It’s not so often that something at the Whitney Museum of American Art calls to mind the plot of Smokey and the Bandit, the 1977 film in which Burt Reynolds plays a stunt driver tasked with trucking 400 cases of Coors beer from Texarkana, Texas, to Atlanta, Georgia, in 28 hours. But at last night’s gala, which raised $5.4 million for the museum, after visitors got what might be their last look at the 2017 Whitney Biennial (it closes June 11), a curious wall text propped on a table introduced a very different kind of artistic output. It said “John Riepenhoff’s Beer Endowment.”
“I drove it in today on my truck,” Riepenhoff, a Milwuakee-based artist with work in the biennial, said as he walked up to the table and ordered one of the IPAs of his own making, and then took a sip.
“Oh, it travels well,” he said, taking another sip.
For Riepenhoff—who has long been making beer, and also cheese, out of his studio—serving up his homemade brew to tuxedoed board members at the Whitney Studio Party was a riff in the same vein as his work in the biennial. There, you see papier-mâché sculptures of Riepenhoff-as-art-handler, with the artist holding works by his colleagues and friends, many of whom show with Green Gallery, the Milwaukee space he started. Another Riepenhoff work in the biennial turns this artist-dealer dynamic on its head: it’s a tiny white cube just big enough to peek in, and it’s called The John Riepenhoff Experience. As of today, on view in the mini, meta gallery within a museum is Martine Syms’s Lesson I – XC (2014–17). (The works were cycled out over the course of the biennial. At the start of biennial’s run, the little showroom included a faux Yayoi Kusama.)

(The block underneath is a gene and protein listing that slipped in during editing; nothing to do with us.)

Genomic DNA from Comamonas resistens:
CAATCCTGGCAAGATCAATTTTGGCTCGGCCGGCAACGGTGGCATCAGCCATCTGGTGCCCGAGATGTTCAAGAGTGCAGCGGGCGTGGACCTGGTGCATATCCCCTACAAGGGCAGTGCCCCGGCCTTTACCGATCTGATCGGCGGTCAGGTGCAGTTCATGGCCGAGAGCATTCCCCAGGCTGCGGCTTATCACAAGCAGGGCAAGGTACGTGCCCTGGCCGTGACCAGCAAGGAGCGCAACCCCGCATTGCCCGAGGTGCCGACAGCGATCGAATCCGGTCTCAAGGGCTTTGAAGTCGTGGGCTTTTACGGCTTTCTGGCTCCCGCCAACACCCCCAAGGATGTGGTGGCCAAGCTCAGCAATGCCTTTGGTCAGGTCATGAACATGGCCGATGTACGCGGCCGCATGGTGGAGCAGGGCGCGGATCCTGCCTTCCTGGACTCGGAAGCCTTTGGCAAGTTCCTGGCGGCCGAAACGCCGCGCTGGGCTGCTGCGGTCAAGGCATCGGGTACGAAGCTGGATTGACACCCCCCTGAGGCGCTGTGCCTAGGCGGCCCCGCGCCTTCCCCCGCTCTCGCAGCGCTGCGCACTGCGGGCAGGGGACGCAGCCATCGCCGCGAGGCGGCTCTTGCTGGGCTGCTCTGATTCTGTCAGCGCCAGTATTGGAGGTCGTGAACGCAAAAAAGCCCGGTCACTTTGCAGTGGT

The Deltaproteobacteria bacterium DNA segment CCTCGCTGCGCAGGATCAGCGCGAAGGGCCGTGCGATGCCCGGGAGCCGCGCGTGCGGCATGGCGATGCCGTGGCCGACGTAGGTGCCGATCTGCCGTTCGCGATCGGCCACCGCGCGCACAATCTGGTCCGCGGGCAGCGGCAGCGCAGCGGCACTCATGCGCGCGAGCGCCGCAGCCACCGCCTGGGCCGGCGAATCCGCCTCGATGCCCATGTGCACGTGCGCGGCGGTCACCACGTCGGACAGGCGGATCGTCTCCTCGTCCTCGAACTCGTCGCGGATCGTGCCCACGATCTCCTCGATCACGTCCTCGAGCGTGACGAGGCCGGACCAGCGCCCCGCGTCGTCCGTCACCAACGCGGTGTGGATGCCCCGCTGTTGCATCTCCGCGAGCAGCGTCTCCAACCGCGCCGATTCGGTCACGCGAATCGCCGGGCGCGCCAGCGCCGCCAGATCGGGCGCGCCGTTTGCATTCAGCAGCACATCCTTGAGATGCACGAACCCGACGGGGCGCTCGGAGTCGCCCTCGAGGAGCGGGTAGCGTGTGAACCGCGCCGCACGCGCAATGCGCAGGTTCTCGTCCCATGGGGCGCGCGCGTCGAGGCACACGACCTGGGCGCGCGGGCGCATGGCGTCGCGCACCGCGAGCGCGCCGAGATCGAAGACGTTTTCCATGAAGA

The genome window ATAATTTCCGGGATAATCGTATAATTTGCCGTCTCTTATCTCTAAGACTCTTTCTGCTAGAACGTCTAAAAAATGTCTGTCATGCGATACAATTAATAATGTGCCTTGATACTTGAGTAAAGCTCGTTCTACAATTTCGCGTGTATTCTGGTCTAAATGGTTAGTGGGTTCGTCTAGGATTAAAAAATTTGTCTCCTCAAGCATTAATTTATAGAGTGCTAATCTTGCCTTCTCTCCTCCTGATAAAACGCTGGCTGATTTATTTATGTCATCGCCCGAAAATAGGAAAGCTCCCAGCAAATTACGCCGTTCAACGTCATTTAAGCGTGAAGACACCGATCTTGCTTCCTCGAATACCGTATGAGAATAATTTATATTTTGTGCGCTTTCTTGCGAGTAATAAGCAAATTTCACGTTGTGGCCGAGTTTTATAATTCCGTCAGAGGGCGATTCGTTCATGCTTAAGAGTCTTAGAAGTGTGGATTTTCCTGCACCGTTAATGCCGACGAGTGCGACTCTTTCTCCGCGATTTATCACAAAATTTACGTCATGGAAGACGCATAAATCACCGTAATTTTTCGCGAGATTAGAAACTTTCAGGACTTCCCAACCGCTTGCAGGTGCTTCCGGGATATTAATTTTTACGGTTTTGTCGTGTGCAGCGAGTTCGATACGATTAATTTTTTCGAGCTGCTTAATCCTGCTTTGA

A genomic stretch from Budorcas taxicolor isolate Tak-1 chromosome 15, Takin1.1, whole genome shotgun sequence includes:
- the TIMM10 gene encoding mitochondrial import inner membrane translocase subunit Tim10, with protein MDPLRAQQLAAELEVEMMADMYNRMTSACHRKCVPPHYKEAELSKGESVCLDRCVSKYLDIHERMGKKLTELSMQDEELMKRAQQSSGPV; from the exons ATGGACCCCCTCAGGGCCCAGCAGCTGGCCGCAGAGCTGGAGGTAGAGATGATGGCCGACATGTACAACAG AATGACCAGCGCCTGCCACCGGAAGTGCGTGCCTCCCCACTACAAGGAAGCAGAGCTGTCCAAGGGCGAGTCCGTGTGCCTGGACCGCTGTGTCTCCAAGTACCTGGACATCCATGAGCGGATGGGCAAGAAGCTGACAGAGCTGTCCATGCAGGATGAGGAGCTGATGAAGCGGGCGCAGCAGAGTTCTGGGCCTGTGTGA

He sees the beer as part of his practice, in tandem with the gallery and his studio work, and when Christopher Y. Lew and Mia Locks—the biennial’s curators—asked him to be in the show, they asked him to bring a few kegs, too.
“Chris and Mia wanted the cheese and beer at the events,” he said. “That was a nice honor, that they recognized what I was doing with it.”
A taste of the IPA confirmed that, like Riepenhoff’s work, this beer is of the finest quality, crisp and drinkable but robust at the finish.
“We used a hop from the West Coast, and we used a hop from New Zealand, and we used this really expert yeast from Portland, so it has a really international feel,” he said.
Then he started to talk about how the long journey to get the brew here in time for the party reminded him of a period when he was actually an art handler, not just playing one in papier-mâché sculptures.
“When I was an assistant, I drove exhibitions all over the country, and it was no different from driving the beer,” he said.
Then he took another sip, and remarked again that the beer had traveled well.